But, like I said, thinking about those experiences now… it’s hard to predict when we’re ever going to be able to sing into the same microphone as friends. Or be crowded into a small concert venue, shoulder to shoulder with strangers. I’m not going to pretend to suggest that there are books that will replace those feelings. Reading is, by its nature, a solitary pursuit. You can discuss with friends and strangers what you thought about a book and your interpretation of it. You can participate in book clubs or Canada Reads and revel in the experience that someone else had while reading an excellent book… but that’s not the same as attending a live concert with someone else. Or sharing a pair of headphones with your best friend, listening to your favourite band’s newest single. But instead, we can use this time to read books that celebrate music, music fans, and the effect it has on our lives. I’m trying not to include memoirs of musicians in this list – that should be its own list entirely! This is a list of books that replicate the life of a musician or a music lover. Books that tell you more about what music stands for, and what its power is.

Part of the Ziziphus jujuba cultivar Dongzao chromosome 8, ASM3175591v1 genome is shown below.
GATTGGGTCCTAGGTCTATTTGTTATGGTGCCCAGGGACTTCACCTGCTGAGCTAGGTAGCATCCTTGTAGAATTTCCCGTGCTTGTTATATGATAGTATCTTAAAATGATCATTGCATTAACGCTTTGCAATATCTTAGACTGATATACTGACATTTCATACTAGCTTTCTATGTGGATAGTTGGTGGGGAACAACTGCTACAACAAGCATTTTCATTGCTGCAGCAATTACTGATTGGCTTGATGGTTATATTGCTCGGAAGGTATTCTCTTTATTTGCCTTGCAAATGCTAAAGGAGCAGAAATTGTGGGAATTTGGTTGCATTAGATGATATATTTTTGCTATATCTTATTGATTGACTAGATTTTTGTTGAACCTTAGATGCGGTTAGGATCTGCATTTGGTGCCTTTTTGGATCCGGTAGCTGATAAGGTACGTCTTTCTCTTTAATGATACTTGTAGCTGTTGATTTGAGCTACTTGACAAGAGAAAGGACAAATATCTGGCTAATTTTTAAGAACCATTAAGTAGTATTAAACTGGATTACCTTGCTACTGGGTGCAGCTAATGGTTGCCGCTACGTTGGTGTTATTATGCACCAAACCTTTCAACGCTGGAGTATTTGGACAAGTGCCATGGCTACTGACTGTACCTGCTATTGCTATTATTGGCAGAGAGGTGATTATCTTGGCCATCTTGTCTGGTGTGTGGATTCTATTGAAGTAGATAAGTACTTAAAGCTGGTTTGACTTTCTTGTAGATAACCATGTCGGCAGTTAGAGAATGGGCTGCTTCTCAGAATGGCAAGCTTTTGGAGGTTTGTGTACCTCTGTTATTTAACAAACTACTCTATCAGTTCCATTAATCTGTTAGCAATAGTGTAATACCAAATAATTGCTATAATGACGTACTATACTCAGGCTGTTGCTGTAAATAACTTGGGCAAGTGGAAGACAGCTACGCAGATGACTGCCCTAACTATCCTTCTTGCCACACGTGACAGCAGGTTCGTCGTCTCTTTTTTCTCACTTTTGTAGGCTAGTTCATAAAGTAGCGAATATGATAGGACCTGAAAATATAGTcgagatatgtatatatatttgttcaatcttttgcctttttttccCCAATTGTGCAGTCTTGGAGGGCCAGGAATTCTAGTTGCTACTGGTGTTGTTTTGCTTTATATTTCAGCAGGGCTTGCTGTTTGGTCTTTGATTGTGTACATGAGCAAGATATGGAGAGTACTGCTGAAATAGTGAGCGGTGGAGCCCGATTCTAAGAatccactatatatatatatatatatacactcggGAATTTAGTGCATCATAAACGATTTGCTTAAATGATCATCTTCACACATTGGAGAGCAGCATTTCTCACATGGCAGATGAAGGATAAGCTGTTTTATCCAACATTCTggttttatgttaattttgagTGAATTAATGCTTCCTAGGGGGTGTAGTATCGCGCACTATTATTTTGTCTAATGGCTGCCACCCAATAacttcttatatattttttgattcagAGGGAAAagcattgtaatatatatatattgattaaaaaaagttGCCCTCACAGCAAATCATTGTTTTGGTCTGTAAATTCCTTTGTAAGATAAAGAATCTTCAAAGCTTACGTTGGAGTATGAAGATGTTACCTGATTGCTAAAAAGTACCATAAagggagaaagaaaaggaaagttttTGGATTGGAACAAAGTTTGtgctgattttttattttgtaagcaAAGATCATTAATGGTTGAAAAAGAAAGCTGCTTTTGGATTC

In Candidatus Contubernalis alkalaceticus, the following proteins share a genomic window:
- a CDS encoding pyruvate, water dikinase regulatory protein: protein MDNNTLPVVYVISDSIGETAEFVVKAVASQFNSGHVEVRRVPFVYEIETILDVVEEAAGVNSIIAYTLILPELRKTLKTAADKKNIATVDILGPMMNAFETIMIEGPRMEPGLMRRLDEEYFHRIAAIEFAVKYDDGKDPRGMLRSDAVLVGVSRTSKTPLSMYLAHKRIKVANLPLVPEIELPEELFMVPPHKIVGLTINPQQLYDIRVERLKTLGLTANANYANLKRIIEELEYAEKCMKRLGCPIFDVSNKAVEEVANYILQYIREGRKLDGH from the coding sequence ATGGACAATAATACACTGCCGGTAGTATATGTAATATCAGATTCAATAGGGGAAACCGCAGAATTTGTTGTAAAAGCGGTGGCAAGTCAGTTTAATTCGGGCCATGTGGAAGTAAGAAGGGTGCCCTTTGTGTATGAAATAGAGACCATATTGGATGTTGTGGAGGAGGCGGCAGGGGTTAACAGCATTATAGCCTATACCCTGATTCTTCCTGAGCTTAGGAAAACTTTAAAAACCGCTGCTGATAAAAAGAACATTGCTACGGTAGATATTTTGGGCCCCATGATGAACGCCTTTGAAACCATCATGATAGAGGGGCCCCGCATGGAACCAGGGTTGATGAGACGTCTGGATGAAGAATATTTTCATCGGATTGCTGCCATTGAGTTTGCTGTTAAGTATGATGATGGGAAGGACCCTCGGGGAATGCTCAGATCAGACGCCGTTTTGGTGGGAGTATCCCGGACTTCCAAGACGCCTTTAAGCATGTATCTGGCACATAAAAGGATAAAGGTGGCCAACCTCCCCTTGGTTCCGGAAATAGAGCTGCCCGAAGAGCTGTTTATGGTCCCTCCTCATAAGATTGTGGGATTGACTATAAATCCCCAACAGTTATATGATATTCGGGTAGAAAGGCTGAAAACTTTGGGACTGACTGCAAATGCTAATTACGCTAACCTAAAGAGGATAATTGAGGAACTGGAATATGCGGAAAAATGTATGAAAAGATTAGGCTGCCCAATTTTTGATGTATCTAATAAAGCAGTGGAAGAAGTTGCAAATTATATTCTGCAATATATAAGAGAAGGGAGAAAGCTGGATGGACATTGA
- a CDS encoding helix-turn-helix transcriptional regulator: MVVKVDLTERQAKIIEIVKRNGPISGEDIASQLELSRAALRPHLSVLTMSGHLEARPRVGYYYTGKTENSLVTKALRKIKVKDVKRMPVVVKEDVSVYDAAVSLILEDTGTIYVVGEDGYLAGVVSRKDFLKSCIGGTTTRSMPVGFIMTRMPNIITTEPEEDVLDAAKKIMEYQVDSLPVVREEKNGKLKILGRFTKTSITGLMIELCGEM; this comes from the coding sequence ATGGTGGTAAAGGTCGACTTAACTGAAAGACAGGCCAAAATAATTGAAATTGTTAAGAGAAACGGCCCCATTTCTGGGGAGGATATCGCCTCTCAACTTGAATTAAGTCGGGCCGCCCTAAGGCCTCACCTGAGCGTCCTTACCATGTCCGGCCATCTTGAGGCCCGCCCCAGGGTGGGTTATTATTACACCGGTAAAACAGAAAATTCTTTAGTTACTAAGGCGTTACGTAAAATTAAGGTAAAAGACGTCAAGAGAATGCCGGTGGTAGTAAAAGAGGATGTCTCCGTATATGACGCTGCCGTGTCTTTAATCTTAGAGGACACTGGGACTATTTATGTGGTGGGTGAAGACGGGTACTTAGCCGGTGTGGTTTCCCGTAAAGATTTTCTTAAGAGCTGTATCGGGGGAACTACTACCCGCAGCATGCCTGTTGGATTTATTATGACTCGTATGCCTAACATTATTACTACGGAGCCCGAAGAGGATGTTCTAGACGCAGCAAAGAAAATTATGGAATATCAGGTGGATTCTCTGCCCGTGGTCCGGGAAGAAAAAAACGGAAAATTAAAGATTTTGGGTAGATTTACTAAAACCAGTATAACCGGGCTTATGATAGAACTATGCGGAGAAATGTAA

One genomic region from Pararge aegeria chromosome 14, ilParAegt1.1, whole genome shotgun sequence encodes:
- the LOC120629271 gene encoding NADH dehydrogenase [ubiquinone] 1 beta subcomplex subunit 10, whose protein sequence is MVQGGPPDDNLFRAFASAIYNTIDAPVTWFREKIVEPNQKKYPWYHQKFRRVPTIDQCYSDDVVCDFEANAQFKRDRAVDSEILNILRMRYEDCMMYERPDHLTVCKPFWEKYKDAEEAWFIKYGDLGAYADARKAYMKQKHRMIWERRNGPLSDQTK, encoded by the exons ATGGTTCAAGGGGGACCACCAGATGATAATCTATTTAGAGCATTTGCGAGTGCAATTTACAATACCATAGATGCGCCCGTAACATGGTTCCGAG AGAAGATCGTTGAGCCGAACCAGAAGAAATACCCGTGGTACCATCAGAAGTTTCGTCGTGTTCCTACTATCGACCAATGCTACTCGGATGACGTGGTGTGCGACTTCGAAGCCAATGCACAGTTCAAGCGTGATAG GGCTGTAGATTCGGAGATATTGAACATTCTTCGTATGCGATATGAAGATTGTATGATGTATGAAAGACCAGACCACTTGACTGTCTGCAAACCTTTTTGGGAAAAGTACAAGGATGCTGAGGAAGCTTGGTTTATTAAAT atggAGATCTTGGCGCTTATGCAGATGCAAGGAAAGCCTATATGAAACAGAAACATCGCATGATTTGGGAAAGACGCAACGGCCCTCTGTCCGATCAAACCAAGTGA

Daisy Jones and the Six by Taylor Jenkins Reid
Daisy Jones and the Six is a fictional oral history of one of the biggest bands in the 1970s. The oral history format allows each musician/character to have their own say about how their personal life affected the music they made, and vice versa. The author writes about being inspired by Fleetwood Mac and the story behind Rumours – and this influence is absolutely apparent. What Taylor Jenkins Reid brings to the story is the emotional labour that goes into creating music. And, of course, a behind the scenes look at the drama, the drugs, the record executives – the unsavory aspects of creating your favourite songs.
Hard-Boiled Wonderland and the End of the World by Haruki Murakami